Well, it's that time of year again and we've survived it.
Where to begin? Perhaps with a 35th anniversary dinner at one of the finest restaurants in Manhattan, the Danube? But when your twentysomething daughter and s.o. pick up the check, that really makes you feel old. And loved.
Having our first "split Christmas" where kids went to the homes of their s.o's and we hung at the Crystal City Marriott with Nano. We were fortunate to have Christmas dinner with the ever gracious Hansen clan (David's fiancee's family) and so really had the best of both worlds. We could get up whenever we wanted and not be on other people's schedules. Other "empty nesters" -- Bill and Linda Dickinson -- treated us to breakfast that morning, and we spent Xmas eve night with the wonderful Potomac Zimmerpeople and Boxing Day with the Hilder-Williams family. The 27th was mini-Ware Christmas at David and Jenny's new house.
Please go see "The Family Stone" if you want to see Diane Keaton as MJW. My husband thought it was formulaic, but I was sobbing. I felt like the screenwriter had been shadowing us!
Good things about this year: This blog, MargePAC, my son getting engaged to a wonderful young woman (we managed to keep it to only two political discussions over the holiday gathering which is pretty good!), my daughter being happy in her new L.A. life and another successful year at the Williamstown Film Festival.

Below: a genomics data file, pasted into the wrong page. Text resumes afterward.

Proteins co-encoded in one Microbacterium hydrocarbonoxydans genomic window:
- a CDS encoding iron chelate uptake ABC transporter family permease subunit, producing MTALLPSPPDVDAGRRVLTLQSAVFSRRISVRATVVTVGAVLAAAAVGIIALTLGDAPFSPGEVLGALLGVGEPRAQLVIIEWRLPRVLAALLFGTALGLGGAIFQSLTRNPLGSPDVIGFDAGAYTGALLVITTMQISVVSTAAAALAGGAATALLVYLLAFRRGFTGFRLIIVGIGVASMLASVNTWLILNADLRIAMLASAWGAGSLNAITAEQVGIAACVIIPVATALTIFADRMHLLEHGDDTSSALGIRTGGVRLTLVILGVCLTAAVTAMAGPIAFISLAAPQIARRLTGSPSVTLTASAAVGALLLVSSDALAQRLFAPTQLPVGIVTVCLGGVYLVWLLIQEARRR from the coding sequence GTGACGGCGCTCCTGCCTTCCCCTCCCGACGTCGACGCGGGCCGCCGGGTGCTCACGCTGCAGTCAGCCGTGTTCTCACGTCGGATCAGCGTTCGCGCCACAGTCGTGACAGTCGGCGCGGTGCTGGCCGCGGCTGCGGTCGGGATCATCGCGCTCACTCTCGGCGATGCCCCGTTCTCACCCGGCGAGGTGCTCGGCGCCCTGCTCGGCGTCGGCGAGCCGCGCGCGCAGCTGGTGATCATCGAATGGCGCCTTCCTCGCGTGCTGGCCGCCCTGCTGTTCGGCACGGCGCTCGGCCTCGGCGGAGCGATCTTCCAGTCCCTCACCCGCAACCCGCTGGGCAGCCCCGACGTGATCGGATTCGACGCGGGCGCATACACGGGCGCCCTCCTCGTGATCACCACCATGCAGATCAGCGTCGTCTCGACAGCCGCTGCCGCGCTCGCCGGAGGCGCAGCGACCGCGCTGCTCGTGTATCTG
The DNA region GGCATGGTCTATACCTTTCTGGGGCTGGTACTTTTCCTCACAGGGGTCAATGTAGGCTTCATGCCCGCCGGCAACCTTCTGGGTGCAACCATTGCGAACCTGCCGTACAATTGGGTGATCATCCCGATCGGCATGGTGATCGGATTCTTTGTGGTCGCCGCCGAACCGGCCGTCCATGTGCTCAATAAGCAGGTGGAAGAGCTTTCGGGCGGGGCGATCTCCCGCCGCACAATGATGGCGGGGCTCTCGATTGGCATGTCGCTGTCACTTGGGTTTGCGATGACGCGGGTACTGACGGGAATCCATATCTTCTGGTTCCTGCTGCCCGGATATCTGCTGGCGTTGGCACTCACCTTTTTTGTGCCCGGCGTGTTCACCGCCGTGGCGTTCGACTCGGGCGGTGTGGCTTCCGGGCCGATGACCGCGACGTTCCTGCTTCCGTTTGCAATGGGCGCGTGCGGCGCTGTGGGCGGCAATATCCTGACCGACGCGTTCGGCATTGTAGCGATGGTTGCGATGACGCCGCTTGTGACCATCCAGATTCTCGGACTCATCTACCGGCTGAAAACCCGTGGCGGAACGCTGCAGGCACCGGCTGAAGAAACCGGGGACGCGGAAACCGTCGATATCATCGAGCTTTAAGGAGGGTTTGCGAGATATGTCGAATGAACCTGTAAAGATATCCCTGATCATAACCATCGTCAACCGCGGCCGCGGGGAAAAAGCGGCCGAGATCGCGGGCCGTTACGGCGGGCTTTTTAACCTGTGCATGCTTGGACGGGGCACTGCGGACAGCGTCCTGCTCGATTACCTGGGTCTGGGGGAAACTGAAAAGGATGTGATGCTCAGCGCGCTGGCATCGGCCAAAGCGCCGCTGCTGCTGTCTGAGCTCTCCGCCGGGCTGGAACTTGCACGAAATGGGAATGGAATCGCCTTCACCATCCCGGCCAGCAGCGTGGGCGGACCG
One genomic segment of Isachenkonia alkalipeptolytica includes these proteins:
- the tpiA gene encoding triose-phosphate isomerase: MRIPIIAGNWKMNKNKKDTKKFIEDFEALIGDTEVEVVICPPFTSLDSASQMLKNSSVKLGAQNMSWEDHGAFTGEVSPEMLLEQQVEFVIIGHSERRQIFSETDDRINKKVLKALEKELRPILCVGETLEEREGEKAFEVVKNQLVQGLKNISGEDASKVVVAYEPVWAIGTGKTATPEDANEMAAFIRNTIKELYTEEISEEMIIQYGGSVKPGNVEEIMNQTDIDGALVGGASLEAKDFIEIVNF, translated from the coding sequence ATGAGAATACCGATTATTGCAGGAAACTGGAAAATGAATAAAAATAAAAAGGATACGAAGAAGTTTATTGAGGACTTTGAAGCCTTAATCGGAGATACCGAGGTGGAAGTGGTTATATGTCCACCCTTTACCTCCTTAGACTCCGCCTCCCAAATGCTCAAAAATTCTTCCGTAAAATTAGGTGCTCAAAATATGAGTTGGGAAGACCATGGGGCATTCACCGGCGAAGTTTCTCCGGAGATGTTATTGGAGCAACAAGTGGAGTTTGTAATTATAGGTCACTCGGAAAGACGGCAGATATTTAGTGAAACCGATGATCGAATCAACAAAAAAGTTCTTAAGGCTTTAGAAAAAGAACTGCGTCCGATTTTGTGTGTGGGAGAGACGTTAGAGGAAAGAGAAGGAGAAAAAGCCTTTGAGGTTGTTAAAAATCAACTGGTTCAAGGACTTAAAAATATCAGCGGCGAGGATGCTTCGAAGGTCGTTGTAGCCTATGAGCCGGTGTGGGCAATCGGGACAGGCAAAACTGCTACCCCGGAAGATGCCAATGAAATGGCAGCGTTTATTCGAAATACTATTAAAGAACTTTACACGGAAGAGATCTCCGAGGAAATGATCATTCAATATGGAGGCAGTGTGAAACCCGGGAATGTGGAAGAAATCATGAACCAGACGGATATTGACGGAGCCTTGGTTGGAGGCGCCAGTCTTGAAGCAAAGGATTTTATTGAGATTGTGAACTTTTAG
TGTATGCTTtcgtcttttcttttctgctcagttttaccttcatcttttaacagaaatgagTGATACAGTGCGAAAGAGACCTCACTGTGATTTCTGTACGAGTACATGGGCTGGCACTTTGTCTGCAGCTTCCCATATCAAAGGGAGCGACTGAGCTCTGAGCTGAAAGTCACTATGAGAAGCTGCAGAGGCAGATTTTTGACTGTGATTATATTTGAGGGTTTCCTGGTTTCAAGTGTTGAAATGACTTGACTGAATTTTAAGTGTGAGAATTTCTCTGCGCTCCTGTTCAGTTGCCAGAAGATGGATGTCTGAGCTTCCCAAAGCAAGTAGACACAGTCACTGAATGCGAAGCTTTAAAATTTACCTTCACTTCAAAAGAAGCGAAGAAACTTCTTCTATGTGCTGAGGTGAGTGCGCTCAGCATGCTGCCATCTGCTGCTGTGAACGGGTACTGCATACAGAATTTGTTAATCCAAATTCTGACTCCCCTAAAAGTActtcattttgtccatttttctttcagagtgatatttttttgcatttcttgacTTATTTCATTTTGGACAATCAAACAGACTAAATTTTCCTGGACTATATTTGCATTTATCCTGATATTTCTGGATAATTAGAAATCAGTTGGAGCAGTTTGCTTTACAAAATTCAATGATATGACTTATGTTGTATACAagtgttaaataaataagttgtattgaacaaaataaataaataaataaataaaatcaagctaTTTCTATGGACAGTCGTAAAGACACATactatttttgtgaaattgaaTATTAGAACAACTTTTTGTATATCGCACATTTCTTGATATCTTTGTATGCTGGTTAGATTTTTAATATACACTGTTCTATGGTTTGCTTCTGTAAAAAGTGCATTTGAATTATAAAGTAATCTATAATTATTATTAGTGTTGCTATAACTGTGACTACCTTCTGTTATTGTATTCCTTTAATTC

Bad things: Every year a few fewer wonderful people are part of our universe. We are aging. Medicare D is aging everyone. Clients are calling me in tears. The "system" is SNAFU. Am I crazy to care more than the government does? My signature on email these days is "Medicare D is the proof that there's no such thing as intelligent design."
Ironic things: Being the County's living expert on something confusing and complex is actually feeding my soul. I am reaping psychic rewards, either at the expense of others or because others appreciate that I have a "clue." Much to think about.
Apparently more people read this blog than I realize. Like in life, most of them have their own private thoughts and don't share them here. Apparently there are only a few of us who are willing to put our opinions "out there" at the risk of ridicule and the potential reward of support. But Nancy Buting Carey was right. It's given me a place for my voice that reaches beyond the Berkshires. I've joined a new "community" of interesting and bold people.
I'm lucky. Life is good. Enjoy. Happy New Year (a holiday we can all agree on.)